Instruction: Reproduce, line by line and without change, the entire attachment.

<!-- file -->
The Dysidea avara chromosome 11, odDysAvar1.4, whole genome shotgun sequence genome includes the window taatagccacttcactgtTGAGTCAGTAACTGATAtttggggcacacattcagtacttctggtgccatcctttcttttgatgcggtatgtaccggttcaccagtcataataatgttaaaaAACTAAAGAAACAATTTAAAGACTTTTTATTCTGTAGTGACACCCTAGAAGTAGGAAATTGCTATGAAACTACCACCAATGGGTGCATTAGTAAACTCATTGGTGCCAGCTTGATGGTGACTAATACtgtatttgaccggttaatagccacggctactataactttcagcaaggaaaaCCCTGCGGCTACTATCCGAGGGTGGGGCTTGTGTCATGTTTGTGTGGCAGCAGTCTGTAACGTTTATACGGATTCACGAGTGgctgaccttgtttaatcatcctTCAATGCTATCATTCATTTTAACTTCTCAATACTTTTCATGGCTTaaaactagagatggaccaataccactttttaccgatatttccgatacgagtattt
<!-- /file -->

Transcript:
The Dysidea avara chromosome 11, odDysAvar1.4, whole genome shotgun sequence genome includes the window taatagccacttcactgtTGAGTCAGTAACTGATAtttggggcacacattcagtacttctggtgccatcctttcttttgatgcggtatgtaccggttcaccagtcataataatgttaaaaAACTAAAGAAACAATTTAAAGACTTTTTATTCTGTAGTGACACCCTAGAAGTAGGAAATTGCTATGAAACTACCACCAATGGGTGCATTAGTAAACTCATTGGTGCCAGCTTGATGGTGACTAATACtgtatttgaccggttaatagccacggctactataactttcagcaaggaaaaCCCTGCGGCTACTATCCGAGGGTGGGGCTTGTGTCATGTTTGTGTGGCAGCAGTCTGTAACGTTTATACGGATTCACGAGTGgctgaccttgtttaatcatcctTCAATGCTATCATTCATTTTAACTTCTCAATACTTTTCATGGCTTaaaactagagatggaccaataccactttttaccgatatttccgatacgagtattt